How Can I Wire My Shed to My House?

Updated July 20, 2017

Wiring your shed with electric from your house adds another dimension to your storage and work area. Shed wiring allows you to place lighting throughout the shed and also adds power for your tools so that you do not have to run extension cords from your home to your shed. There are several strategies to wire a shed, such as a single circuit cut or installing a feeder panel.

Single Circuit Cut

A single circuit cut is one wire running from a single circuit breaker in the main service panel with the other end terminating in a standard light switch. In this way, all of the power in the shed can be turned off with the flick of a switch. Generally, outlets need to be 18 inches above the ground and must be GFCI (ground fault circuit interrupter) protected.

Feeder Panel Installation

A feeder panel can be added near the main service panel with connections to a pair of circuit breakers in the main service panel. The feeder panel then powers a subpanel located in your shed which, in turn, feeds the individual branch circuits--lights, power outlets, etc.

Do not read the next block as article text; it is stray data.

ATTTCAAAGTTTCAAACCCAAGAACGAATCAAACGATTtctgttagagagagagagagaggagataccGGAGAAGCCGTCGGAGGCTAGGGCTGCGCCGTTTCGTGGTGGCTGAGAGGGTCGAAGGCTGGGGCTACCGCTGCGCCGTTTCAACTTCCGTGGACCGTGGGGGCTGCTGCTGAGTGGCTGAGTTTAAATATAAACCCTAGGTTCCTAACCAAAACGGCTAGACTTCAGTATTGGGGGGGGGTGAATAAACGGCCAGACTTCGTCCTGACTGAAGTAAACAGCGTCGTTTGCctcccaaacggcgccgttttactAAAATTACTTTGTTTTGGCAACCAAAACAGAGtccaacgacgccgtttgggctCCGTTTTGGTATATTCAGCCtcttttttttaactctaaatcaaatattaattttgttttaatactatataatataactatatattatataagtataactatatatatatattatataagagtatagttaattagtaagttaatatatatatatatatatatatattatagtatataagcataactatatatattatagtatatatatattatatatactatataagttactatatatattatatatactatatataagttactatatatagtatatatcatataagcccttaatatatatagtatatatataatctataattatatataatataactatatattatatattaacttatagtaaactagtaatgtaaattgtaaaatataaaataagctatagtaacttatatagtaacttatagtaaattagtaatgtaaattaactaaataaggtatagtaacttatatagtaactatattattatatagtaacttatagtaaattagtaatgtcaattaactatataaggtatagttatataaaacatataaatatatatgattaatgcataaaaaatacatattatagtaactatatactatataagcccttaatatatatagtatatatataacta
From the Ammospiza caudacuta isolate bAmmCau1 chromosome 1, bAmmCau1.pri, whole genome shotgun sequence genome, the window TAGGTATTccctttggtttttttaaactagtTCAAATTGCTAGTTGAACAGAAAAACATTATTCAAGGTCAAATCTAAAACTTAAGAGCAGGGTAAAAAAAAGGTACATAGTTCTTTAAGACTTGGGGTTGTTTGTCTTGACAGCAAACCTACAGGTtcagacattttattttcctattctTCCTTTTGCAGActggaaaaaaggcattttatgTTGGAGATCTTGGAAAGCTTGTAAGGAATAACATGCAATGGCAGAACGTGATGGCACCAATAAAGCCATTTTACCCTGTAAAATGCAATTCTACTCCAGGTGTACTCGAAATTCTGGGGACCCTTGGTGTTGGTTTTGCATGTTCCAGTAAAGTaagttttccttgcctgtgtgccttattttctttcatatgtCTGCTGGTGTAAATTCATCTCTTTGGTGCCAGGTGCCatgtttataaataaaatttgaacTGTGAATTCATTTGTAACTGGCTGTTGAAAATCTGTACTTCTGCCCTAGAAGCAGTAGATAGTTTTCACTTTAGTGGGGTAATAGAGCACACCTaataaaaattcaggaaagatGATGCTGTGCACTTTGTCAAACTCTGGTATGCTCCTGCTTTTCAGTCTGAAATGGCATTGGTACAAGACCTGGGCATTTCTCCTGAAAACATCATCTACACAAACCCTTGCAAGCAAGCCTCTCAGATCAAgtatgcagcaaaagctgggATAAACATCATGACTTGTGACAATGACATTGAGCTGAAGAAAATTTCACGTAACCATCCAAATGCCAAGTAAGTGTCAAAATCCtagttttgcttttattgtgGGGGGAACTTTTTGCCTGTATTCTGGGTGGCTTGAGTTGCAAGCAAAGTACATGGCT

Wiring Installation Tips

Before you start to wire your shed, draw up a plan of your shed on graph paper or on a computer program such as Visio so that you know where to place the outlets. Ensure that the final result meets the requirements for building codes in your neighbourhood and check with your local building authority to acquire the necessary building permits needed.

Electricity is dangerous, so you may want to hire a contractor to do the work for you. At the very least, a professional can tell you if there will be a power drop based on the distance of the shed away from your home, and if a larger gauge wire would be needed. Be aware that if you do the work yourself and something happens to your home or shed, your insurance will likely not cover the damage.

Another consideration is whether you want to run the power above or beneath the ground. Above ground installation will require an entrance head and support cabling for the wires, all of which must be at least 12 feet off the ground (18 feet over a driveway). For underground installation, you must use either direct burial wire UF (underground feeder) or USE (underground service entrance cable), and the wire should be run 24 inches below ground, preferably in a conduit for maximum protection.

Regardless of the installation method you choose, you should have some experience working with electric service, including the types of conduits, outlets and wiring gauges that are optimal for your specific layout.

Cite this Article A tool to create a citation to reference this article Cite this Article

About the Author

Kenny Soward writes for various online publications, covering topics from physical fitness to religion. He has also published several short stories. Soward holds a B.A. in communications.